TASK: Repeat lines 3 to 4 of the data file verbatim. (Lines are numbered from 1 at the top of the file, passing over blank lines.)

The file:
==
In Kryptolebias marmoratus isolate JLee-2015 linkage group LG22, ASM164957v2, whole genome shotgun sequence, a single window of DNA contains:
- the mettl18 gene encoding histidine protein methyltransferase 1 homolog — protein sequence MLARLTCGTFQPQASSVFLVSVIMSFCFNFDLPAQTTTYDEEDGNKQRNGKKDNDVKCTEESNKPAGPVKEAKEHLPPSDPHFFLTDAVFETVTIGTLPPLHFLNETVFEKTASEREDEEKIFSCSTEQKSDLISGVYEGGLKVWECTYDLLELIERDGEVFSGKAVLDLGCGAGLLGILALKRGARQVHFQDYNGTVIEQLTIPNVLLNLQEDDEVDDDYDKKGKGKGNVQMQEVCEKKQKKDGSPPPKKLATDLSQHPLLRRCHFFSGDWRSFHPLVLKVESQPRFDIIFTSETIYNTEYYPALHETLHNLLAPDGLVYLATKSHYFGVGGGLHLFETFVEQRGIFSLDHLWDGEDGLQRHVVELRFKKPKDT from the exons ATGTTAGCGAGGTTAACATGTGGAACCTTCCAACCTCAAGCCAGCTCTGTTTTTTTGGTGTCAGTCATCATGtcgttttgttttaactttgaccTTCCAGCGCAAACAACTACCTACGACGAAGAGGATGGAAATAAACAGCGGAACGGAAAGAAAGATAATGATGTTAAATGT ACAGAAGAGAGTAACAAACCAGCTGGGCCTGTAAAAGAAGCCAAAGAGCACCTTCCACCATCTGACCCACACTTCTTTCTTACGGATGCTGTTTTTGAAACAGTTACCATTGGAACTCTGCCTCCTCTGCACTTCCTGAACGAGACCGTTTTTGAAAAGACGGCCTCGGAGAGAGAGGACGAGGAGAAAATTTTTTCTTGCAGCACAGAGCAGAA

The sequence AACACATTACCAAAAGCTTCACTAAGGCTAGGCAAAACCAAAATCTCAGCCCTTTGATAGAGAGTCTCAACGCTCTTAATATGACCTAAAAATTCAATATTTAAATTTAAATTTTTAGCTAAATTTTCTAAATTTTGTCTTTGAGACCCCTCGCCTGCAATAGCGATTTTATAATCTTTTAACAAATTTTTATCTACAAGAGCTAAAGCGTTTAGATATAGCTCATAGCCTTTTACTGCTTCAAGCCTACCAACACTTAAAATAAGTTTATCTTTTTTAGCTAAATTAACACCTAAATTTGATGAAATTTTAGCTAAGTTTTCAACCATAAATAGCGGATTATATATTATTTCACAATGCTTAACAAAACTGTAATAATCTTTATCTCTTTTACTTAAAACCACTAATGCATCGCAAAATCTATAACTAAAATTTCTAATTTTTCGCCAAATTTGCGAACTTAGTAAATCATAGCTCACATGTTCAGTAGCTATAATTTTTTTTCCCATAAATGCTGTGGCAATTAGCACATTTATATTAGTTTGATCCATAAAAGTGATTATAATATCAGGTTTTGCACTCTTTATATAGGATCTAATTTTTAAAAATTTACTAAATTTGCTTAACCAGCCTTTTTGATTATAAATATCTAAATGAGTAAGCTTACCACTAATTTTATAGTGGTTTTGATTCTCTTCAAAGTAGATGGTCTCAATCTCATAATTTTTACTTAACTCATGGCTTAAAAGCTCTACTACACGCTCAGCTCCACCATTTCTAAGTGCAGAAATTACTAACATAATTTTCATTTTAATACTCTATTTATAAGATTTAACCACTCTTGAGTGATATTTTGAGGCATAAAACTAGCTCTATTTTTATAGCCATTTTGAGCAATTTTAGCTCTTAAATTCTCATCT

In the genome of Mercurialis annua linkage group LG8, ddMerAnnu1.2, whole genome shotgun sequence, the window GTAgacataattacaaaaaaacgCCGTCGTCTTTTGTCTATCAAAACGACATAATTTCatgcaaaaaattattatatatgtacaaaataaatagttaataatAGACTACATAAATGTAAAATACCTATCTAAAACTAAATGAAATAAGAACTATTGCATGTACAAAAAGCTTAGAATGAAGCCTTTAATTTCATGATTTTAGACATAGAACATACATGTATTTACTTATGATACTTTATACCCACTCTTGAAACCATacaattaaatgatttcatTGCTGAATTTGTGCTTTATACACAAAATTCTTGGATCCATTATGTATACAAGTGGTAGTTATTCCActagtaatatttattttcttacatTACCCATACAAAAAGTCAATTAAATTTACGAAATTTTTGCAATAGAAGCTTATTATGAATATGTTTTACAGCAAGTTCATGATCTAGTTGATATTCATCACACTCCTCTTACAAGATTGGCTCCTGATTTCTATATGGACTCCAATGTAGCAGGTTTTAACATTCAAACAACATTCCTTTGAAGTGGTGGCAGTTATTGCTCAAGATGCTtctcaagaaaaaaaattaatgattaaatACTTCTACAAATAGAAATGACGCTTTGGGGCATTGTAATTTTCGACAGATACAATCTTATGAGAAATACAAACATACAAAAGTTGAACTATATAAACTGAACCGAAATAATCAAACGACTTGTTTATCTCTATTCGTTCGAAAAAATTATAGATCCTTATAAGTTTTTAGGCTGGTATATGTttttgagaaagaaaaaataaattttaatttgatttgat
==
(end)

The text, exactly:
The sequence AACACATTACCAAAAGCTTCACTAAGGCTAGGCAAAACCAAAATCTCAGCCCTTTGATAGAGAGTCTCAACGCTCTTAATATGACCTAAAAATTCAATATTTAAATTTAAATTTTTAGCTAAATTTTCTAAATTTTGTCTTTGAGACCCCTCGCCTGCAATAGCGATTTTATAATCTTTTAACAAATTTTTATCTACAAGAGCTAAAGCGTTTAGATATAGCTCATAGCCTTTTACTGCTTCAAGCCTACCAACACTTAAAATAAGTTTATCTTTTTTAGCTAAATTAACACCTAAATTTGATGAAATTTTAGCTAAGTTTTCAACCATAAATAGCGGATTATATATTATTTCACAATGCTTAACAAAACTGTAATAATCTTTATCTCTTTTACTTAAAACCACTAATGCATCGCAAAATCTATAACTAAAATTTCTAATTTTTCGCCAAATTTGCGAACTTAGTAAATCATAGCTCACATGTTCAGTAGCTATAATTTTTTTTCCCATAAATGCTGTGGCAATTAGCACATTTATATTAGTTTGATCCATAAAAGTGATTATAATATCAGGTTTTGCACTCTTTATATAGGATCTAATTTTTAAAAATTTACTAAATTTGCTTAACCAGCCTTTTTGATTATAAATATCTAAATGAGTAAGCTTACCACTAATTTTATAGTGGTTTTGATTCTCTTCAAAGTAGATGGTCTCAATCTCATAATTTTTACTTAACTCATGGCTTAAAAGCTCTACTACACGCTCAGCTCCACCATTTCTAAGTGCAGAAATTACTAACATAATTTTCATTTTAATACTCTATTTATAAGATTTAACCACTCTTGAGTGATATTTTGAGGCATAAAACTAGCTCTATTTTTATAGCCATTTTGAGCAATTTTAGCTCTTAAATTCTCATCT

In the genome of Mercurialis annua linkage group LG8, ddMerAnnu1.2, whole genome shotgun sequence, the window GTAgacataattacaaaaaaacgCCGTCGTCTTTTGTCTATCAAAACGACATAATTTCatgcaaaaaattattatatatgtacaaaataaatagttaataatAGACTACATAAATGTAAAATACCTATCTAAAACTAAATGAAATAAGAACTATTGCATGTACAAAAAGCTTAGAATGAAGCCTTTAATTTCATGATTTTAGACATAGAACATACATGTATTTACTTATGATACTTTATACCCACTCTTGAAACCATacaattaaatgatttcatTGCTGAATTTGTGCTTTATACACAAAATTCTTGGATCCATTATGTATACAAGTGGTAGTTATTCCActagtaatatttattttcttacatTACCCATACAAAAAGTCAATTAAATTTACGAAATTTTTGCAATAGAAGCTTATTATGAATATGTTTTACAGCAAGTTCATGATCTAGTTGATATTCATCACACTCCTCTTACAAGATTGGCTCCTGATTTCTATATGGACTCCAATGTAGCAGGTTTTAACATTCAAACAACATTCCTTTGAAGTGGTGGCAGTTATTGCTCAAGATGCTtctcaagaaaaaaaattaatgattaaatACTTCTACAAATAGAAATGACGCTTTGGGGCATTGTAATTTTCGACAGATACAATCTTATGAGAAATACAAACATACAAAAGTTGAACTATATAAACTGAACCGAAATAATCAAACGACTTGTTTATCTCTATTCGTTCGAAAAAATTATAGATCCTTATAAGTTTTTAGGCTGGTATATGTttttgagaaagaaaaaataaattttaatttgatttgat